Tag Archives: gamelayer

SCVNGR CEO Seth Priebatsch: The Game Layer Is Coming – @TechCrunch

Priebatsch, who maintained an apparently super-human energy level throughout his talk, discussed how many of the gaming mechanics seen in the virtual world will be applied in the physical world to create a so-called “Game Layer”. “It’s brand new and has not been built,” Priebatsch says. “The last decade was the decade of social — it took connections between friends, family, and coworkers and put them online. It’s called Facebook. The social layer traffics in connections.” Conversely, Priebatsch says that the Game layer traffics in influence — “It will influence where we go, what we do, and how we do it.

Another issue: reward schedules. Priebatsch explains that rewards have been shown to be very effective, leading to spikes in engagement and activity. But it’s not a perfect system — handing out rewards can set users up to expect them everywhere. Without the reward as an incentive, people often stop checking in (he points to the Gap/Facebook deal as an example, and says that he believes many of the users who participated in that deal have stopped checking in).

Priebatsch closed out the talk with a demonstration of what he calls communal gameplay and communal discovery. Everyone in the keynote hall was given a colored card — there were a handful of different colors, and the cards were distributed at random. The audience was then asked to swap cards with their neighbors so that each row of seats was the same color. The audience was given 180 seconds to pull of the task, and they did it with a minute to spare.

TechCrunch writer Jason Kincaid captures all the major points from Priebatsch’s keynote. While some were put off by his boisterousness, I think SP, SCVNGR, and the #gamelayer are going big places.

Seth clearly has an axe to grind with the institutions of academia. Having dropped out of Princeton, it’s far from something he’s embarassed about; instead, he jokes about it during presentations and wears it as a badge of honor.

I give him a lot of credit for the points he makes about the aspects of game theory already at work in education. The notion of switching from a punishment system to an achiement system opens up the door to all kinds of exciting posibilities for engagement.

Imagine a system where resources and investment were rewardded with a similar investment from the institution? A practical example is honors / AP classes. Currently, they’re generally either admitted by testing, or based on grades. But many who have the aptitude for higher-level learning are held back by unrelated issues with the academic system (learning habits, access to equipment, etc), and many who are admitted into such programs get there by default, not by choice. A system like the one SP describes, where all students start at 0 and ‘gain expeience’ as they learn things, a natural self-selection takes place – those students who are more actively engaged and responsible for their own education will naturally shoot into the higher values, unlocking additional access and features.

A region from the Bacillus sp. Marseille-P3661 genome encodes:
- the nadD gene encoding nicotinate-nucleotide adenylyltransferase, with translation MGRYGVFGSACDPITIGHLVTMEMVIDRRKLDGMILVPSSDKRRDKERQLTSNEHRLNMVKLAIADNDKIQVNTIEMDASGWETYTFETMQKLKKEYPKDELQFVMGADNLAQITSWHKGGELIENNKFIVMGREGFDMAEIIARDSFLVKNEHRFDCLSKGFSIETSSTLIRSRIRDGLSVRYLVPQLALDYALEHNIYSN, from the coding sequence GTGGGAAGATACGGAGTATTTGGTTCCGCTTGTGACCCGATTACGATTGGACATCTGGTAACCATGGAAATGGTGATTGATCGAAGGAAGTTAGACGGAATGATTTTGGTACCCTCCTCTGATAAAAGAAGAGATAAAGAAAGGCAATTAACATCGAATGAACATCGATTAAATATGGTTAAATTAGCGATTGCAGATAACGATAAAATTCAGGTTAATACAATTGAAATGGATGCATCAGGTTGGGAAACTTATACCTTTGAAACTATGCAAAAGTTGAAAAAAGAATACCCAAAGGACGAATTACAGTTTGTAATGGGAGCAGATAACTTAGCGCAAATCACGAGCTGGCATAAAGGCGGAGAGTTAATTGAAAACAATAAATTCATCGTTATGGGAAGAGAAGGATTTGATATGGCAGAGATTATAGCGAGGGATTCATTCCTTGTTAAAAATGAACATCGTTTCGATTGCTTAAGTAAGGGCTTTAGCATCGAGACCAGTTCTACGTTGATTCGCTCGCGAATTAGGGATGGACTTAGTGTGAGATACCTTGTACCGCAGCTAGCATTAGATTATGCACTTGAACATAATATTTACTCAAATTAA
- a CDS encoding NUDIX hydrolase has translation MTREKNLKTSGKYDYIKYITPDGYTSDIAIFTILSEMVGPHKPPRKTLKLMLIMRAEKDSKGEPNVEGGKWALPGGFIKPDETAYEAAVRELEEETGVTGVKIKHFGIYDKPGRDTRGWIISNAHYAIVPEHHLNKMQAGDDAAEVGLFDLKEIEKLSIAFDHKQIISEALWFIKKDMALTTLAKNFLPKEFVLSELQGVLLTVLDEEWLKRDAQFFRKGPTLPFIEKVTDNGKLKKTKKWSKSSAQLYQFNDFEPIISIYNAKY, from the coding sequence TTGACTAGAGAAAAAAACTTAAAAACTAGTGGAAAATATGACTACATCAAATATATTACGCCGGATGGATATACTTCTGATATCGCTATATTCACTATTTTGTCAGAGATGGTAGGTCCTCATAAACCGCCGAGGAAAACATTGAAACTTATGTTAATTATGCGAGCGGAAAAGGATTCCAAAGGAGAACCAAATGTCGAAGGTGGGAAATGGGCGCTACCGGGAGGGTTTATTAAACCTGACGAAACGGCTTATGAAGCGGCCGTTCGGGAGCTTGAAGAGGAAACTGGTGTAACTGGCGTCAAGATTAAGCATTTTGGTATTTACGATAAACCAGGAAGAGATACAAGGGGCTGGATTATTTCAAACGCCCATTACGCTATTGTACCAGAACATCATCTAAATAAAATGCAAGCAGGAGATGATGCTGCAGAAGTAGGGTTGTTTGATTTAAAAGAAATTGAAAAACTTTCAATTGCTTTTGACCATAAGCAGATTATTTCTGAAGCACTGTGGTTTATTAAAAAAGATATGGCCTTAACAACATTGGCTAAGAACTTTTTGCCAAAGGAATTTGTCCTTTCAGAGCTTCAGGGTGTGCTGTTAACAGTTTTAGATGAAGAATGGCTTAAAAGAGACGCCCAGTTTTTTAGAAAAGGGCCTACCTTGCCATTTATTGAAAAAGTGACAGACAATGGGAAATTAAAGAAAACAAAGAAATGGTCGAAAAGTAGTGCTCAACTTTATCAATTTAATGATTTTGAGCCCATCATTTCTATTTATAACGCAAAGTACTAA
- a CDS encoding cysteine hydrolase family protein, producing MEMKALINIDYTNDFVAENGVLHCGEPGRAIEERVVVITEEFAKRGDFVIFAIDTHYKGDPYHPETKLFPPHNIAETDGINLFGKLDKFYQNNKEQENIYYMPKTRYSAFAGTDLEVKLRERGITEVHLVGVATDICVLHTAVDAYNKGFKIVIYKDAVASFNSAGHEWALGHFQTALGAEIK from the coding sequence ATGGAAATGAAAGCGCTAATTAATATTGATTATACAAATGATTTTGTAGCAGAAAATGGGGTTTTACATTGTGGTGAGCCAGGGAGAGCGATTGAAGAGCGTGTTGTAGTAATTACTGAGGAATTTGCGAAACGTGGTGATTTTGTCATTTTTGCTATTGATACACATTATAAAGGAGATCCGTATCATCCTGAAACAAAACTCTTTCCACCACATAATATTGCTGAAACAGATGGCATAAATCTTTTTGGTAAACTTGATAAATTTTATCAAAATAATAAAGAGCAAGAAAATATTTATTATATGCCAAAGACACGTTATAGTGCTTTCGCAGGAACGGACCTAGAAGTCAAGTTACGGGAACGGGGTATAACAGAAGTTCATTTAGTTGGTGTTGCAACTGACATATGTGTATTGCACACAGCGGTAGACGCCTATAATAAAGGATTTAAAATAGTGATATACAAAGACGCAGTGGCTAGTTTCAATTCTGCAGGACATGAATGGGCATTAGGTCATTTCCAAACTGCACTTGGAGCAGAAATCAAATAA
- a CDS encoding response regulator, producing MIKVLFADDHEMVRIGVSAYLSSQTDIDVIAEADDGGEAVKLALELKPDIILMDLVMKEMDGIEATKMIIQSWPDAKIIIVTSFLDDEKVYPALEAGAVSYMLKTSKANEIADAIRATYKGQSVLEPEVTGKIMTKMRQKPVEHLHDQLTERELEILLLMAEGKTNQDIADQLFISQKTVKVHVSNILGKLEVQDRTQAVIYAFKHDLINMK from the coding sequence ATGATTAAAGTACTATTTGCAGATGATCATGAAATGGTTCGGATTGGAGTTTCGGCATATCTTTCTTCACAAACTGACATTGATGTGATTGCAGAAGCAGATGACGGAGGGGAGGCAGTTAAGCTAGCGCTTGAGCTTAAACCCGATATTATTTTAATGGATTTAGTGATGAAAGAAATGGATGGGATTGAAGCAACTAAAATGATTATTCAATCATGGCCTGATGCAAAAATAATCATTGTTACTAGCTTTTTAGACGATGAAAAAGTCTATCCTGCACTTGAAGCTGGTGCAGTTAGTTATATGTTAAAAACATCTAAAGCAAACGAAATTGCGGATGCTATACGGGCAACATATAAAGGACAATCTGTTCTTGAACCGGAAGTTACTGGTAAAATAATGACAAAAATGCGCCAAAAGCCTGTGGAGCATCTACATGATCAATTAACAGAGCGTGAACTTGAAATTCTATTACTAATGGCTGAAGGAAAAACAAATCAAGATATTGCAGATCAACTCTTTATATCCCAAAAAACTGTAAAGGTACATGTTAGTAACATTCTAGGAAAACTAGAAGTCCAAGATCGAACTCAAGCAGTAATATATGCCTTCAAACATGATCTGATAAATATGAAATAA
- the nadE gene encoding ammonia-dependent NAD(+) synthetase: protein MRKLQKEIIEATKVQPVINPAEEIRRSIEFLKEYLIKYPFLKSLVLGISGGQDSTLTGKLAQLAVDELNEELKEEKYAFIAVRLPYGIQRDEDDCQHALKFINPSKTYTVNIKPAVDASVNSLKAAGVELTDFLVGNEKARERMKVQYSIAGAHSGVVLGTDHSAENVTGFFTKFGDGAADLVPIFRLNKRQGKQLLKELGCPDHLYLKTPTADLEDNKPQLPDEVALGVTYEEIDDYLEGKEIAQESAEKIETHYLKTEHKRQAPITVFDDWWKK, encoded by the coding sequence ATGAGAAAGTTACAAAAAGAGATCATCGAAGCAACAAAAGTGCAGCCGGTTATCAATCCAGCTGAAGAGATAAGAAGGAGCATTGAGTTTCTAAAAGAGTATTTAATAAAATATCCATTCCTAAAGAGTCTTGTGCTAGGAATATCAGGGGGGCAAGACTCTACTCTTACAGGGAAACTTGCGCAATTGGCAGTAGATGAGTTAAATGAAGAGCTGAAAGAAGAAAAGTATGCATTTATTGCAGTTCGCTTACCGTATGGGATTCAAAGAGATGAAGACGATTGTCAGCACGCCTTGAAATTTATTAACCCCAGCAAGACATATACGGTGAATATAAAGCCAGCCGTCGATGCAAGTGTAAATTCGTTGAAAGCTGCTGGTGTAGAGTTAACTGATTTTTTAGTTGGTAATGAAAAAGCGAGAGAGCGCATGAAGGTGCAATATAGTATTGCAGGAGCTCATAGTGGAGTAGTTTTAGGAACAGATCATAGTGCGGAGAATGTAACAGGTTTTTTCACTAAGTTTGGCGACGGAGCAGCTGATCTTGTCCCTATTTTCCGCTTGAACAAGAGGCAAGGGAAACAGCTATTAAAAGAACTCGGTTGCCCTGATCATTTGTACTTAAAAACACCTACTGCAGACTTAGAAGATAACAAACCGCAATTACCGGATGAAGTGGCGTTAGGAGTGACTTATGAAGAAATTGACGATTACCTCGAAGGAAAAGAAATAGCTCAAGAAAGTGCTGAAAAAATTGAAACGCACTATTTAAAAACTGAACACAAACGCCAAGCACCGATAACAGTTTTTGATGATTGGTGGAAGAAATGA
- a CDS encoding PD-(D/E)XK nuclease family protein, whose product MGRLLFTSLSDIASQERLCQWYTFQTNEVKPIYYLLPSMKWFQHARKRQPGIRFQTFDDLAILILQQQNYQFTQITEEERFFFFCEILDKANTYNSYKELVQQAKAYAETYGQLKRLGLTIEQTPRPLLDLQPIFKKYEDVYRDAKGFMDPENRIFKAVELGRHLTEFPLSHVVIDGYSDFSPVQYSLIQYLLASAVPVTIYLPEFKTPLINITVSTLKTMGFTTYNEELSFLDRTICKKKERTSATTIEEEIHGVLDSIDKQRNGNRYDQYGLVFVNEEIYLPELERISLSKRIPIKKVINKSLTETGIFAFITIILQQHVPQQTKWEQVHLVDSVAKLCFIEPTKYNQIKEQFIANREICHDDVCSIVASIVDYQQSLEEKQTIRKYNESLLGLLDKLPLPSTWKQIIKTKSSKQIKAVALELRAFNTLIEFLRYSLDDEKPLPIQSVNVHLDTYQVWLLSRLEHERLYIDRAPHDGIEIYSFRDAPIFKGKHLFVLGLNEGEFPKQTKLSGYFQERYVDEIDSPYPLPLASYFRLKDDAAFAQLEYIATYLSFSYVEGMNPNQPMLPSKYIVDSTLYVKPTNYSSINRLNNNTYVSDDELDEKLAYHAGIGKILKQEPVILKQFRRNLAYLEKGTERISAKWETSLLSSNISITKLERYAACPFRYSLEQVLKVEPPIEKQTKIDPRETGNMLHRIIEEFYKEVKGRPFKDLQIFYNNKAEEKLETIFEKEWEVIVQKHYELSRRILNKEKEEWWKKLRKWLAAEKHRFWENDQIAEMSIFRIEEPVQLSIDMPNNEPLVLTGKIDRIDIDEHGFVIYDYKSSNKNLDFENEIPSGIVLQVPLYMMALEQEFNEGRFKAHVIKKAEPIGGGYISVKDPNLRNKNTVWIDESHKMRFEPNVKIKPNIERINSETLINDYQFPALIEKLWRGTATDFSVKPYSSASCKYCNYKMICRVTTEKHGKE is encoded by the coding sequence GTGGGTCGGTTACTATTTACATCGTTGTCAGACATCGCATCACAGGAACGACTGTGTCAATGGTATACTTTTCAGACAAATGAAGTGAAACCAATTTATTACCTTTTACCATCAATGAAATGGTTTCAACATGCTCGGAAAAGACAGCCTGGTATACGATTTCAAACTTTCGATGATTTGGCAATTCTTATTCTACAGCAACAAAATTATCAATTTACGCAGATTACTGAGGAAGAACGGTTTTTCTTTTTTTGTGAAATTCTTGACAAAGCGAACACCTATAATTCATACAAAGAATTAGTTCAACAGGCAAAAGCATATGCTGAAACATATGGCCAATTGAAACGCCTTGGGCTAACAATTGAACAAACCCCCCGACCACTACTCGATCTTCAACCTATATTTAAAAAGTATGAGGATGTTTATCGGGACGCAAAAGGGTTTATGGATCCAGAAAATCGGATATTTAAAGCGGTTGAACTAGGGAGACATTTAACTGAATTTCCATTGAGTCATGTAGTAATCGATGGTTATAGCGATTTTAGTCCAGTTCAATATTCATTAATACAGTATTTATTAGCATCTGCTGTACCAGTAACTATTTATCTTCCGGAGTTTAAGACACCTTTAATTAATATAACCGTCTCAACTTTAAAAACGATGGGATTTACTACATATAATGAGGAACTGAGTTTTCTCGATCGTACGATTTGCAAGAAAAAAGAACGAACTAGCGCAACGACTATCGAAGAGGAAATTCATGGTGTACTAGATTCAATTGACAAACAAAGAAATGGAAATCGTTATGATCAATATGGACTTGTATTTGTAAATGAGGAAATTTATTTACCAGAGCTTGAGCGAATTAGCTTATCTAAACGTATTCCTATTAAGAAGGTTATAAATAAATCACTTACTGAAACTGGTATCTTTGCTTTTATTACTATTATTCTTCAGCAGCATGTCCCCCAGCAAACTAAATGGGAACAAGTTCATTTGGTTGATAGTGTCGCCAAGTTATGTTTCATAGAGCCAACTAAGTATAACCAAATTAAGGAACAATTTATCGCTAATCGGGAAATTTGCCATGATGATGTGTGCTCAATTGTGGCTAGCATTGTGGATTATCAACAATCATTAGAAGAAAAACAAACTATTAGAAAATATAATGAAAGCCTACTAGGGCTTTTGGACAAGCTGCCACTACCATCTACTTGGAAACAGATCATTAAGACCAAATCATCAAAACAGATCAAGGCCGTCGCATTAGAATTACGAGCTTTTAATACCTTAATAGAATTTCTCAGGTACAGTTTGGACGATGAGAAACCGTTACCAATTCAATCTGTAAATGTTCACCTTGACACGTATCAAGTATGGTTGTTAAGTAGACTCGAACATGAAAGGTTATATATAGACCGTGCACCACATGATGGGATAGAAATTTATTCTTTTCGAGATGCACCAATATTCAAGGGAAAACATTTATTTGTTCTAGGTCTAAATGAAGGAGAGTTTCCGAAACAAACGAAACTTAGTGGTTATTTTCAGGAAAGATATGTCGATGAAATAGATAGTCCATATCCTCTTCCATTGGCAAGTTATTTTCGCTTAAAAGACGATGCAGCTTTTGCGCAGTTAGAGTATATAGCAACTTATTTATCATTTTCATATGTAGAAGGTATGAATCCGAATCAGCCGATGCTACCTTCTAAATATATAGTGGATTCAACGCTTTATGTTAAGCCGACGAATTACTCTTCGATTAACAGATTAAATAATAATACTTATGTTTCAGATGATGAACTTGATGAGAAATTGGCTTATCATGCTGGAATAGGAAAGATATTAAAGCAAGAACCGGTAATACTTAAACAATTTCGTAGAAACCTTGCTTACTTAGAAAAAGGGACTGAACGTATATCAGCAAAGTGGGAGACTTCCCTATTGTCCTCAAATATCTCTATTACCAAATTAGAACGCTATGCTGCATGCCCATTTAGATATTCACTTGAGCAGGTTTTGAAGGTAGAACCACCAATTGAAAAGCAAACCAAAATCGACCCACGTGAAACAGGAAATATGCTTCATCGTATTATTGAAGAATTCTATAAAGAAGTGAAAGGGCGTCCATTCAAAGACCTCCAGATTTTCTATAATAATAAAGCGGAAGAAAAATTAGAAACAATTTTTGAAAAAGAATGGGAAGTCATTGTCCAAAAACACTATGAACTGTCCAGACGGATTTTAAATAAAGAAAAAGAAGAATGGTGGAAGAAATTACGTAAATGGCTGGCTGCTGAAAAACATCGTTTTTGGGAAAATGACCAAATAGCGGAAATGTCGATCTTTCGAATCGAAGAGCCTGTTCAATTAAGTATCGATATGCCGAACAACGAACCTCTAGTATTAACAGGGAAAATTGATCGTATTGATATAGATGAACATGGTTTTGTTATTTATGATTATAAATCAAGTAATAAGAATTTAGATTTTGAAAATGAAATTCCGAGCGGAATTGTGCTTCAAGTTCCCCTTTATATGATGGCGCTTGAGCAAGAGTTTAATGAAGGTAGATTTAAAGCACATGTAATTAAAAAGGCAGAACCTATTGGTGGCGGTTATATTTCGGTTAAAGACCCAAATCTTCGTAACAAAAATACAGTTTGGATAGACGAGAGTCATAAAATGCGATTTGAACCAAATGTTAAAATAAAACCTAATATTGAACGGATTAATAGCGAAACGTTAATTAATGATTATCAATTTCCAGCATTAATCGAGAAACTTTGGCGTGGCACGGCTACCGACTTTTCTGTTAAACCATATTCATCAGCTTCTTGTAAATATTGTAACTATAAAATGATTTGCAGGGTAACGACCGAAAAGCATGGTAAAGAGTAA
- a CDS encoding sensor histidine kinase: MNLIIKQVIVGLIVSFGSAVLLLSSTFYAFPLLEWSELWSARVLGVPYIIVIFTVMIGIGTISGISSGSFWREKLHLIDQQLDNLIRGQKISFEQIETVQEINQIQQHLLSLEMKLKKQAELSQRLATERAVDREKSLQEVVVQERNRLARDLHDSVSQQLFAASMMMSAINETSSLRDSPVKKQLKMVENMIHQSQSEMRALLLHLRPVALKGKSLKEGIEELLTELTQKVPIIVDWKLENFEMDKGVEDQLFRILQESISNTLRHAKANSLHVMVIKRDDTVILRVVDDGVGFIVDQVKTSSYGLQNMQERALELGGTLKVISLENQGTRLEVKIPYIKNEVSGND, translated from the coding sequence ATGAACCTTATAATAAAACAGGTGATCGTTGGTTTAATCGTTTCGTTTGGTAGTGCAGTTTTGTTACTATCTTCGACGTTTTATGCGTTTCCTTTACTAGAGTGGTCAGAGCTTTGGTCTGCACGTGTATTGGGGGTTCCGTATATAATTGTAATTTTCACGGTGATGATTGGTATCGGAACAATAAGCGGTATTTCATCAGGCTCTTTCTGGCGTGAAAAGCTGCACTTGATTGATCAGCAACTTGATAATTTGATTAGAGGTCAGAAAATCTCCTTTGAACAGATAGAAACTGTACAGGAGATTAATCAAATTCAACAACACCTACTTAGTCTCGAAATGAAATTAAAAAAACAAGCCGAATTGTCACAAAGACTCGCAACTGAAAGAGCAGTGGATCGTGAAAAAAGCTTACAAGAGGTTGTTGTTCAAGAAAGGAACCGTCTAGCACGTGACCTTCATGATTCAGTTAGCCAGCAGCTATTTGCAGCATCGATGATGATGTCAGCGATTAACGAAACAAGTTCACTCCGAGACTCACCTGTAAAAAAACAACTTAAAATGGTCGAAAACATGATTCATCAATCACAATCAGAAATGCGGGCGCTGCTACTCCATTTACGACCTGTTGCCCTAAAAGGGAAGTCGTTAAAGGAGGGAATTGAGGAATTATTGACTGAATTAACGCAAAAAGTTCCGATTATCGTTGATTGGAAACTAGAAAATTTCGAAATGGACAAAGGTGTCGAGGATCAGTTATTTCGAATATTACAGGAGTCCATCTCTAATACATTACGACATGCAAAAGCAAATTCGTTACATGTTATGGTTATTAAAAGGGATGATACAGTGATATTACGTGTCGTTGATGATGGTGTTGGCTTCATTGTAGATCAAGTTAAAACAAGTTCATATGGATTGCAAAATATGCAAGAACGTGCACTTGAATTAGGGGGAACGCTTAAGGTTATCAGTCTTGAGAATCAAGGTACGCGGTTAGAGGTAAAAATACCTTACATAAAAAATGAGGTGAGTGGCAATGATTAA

That concept could be extended into so many fun & engaging educational activites!

Back to normality, early SXSW thoughts

I’m finally decompressing from SXSWi. It’s 4AM of the day after I got home, and I can’t sleep, so clearly it’s the perfect time for this post!

Here are the big trends and why:

Social gaming.  We’ve all been hearing about it for long enough to know this was already coming, but Austin was plastered with everything from a social gaming keynote, to panels, talks, strategies, startups, apps, roleplayers, hashtags and enough buzz to spin off into it’s own mini-event next year, somewhat like SXSWedu has.  The short version is, game mechanics are here to stay, primarily because engagement and activity levels are through the roof.  Pushing short-term rewards is also a dangerous game, however, Seth Priebatsch of SCVNGR reminds us in a very well-received keynote. (Here’s another really interesting TEDTalk he gave in 2010, with a message very similar to his sxsw keynote).

Group texting.  Whereas the last years have been characterized by mass-communication tools like Twitter and Foursquare, this year we saw an inceasing trend towards localization, curation, selection, and sub-grouping.  Group texting is but one example of this trend, with upstarts like GroupMe and Beluga squaring off much like Foursquare and Gowalla did last year (GroupMe appears to have won).